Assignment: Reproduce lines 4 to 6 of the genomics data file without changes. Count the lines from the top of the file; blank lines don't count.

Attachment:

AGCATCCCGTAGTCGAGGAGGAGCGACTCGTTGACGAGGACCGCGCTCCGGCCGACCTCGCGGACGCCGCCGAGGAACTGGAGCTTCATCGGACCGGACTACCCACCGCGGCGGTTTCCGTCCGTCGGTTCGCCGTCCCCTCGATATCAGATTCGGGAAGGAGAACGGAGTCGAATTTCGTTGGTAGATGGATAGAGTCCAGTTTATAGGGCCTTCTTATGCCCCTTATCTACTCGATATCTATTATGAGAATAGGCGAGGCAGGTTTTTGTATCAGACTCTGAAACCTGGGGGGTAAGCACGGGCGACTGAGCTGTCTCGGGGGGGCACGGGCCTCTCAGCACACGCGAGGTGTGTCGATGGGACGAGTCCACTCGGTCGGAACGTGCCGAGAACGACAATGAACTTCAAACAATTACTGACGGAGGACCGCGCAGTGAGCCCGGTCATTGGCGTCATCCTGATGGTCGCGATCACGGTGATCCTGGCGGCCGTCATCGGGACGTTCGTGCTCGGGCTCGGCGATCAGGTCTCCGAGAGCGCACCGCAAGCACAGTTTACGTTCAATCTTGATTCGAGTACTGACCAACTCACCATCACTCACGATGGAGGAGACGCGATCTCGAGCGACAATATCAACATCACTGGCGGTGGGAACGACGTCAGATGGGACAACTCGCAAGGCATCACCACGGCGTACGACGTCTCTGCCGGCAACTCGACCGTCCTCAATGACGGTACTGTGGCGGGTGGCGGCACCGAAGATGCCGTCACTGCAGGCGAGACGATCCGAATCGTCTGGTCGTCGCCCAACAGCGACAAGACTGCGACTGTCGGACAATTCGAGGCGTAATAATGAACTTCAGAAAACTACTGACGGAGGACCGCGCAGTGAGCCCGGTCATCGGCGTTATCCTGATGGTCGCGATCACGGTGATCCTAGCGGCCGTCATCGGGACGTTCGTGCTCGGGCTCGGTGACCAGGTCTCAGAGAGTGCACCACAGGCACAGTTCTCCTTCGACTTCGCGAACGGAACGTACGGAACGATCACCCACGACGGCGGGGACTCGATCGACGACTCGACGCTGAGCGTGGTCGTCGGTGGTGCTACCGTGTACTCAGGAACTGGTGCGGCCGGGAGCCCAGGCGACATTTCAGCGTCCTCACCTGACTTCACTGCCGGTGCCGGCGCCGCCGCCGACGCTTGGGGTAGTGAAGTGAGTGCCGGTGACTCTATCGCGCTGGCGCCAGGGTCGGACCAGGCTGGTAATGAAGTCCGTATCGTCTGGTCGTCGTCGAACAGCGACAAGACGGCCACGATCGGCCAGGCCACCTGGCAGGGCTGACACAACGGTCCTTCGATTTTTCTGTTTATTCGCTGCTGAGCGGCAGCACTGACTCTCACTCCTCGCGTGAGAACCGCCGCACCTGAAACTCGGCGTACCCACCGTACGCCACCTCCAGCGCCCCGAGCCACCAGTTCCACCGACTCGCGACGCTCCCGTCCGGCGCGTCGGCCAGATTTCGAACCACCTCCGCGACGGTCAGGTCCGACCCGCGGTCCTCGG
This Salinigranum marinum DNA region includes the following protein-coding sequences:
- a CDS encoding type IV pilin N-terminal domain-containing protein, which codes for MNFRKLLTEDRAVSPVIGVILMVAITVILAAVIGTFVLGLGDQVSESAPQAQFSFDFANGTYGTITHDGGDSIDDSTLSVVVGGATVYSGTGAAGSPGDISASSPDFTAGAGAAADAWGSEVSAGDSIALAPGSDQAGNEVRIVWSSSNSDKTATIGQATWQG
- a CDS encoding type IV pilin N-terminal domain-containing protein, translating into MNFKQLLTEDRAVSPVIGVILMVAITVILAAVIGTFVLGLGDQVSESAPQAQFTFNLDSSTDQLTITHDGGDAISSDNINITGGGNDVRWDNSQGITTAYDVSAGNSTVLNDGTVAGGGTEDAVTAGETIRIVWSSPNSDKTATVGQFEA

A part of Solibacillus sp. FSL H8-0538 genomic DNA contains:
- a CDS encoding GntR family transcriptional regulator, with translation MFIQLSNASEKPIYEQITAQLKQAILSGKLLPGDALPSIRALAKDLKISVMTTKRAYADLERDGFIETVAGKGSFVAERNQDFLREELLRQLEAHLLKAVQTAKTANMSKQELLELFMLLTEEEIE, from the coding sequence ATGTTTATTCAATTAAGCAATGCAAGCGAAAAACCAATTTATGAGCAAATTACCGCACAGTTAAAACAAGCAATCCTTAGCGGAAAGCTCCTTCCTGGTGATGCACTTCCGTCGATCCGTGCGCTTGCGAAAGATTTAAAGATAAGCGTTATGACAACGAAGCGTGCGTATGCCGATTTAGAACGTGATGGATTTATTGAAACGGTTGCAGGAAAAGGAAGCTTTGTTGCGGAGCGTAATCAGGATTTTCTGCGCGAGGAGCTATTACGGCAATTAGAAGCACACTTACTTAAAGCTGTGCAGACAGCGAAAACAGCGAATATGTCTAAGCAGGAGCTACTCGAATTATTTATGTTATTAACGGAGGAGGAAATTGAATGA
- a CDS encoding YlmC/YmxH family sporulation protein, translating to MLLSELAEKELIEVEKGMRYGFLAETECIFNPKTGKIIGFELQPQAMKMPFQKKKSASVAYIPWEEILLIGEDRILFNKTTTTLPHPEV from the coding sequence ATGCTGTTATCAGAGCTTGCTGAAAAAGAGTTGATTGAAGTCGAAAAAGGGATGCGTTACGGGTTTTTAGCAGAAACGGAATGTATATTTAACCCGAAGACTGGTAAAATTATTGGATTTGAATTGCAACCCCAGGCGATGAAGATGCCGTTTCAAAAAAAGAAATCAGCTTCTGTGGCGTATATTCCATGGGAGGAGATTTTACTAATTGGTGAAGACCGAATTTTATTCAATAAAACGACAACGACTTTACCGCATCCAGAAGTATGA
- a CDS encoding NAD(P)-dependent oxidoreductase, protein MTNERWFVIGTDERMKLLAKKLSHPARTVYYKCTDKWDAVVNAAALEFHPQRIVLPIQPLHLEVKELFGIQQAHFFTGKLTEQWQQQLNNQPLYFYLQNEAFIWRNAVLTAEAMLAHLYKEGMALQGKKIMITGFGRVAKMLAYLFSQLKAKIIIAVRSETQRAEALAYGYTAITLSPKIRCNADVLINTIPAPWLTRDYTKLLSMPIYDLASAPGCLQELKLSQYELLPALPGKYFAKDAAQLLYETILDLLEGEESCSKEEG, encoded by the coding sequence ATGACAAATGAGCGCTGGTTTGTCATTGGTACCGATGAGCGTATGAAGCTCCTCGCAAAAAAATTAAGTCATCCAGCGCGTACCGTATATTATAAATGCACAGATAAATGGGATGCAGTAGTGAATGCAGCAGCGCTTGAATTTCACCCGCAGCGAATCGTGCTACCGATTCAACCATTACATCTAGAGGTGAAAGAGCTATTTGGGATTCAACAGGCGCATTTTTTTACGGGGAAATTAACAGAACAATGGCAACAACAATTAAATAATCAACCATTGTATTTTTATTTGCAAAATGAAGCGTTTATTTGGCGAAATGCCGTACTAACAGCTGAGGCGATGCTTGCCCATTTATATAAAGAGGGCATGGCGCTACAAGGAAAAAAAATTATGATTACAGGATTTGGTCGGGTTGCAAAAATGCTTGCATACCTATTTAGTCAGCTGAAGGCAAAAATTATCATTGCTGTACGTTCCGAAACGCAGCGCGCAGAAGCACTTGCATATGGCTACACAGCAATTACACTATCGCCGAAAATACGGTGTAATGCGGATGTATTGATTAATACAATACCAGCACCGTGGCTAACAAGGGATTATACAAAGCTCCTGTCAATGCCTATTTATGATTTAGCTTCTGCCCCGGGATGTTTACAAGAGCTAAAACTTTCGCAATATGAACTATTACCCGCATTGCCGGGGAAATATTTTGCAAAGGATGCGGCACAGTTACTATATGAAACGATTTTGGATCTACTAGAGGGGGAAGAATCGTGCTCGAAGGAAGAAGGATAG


- a CDS encoding type IV pilin N-terminal domain-containing protein, translating into MNFKQLLTEDRAVSPVIGVILMVAITVILAAVIGTFVLGLGDQVSESAPQAQFTFNLDSSTDQLTITHDGGDAISSDNINITGGGNDVRWDNSQGITTAYDVSAGNSTVLNDGTVAGGGTEDAVTAGETIRIVWSSPNSDKTATVGQFEA

A part of Solibacillus sp. FSL H8-0538 genomic DNA contains:
- a CDS encoding GntR family transcriptional regulator, with translation MFIQLSNASEKPIYEQITAQLKQAILSGKLLPGDALPSIRALAKDLKISVMTTKRAYADLERDGFIETVAGKGSFVAERNQDFLREELLRQLEAHLLKAVQTAKTANMSKQELLELFMLLTEEEIE, from the coding sequence ATGTTTATTCAATTAAGCAATGCAAGCGAAAAACCAATTTATGAGCAAATTACCGCACAGTTAAAACAAGCAATCCTTAGCGGAAAGCTCCTTCCTGGTGATGCACTTCCGTCGATCCGTGCGCTTGCGAAAGATTTAAAGATAAGCGTTATGACAACGAAGCGTGCGTATGCCGATTTAGAACGTGATGGATTTATTGAAACGGTTGCAGGAAAAGGAAGCTTTGTTGCGGAGCGTAATCAGGATTTTCTGCGCGAGGAGCTATTACGGCAATTAGAAGCACACTTACTTAAAGCTGTGCAGACAGCGAAAACAGCGAATATGTCTAAGCAGGAGCTACTCGAATTATTTATGTTATTAACGGAGGAGGAAATTGAATGA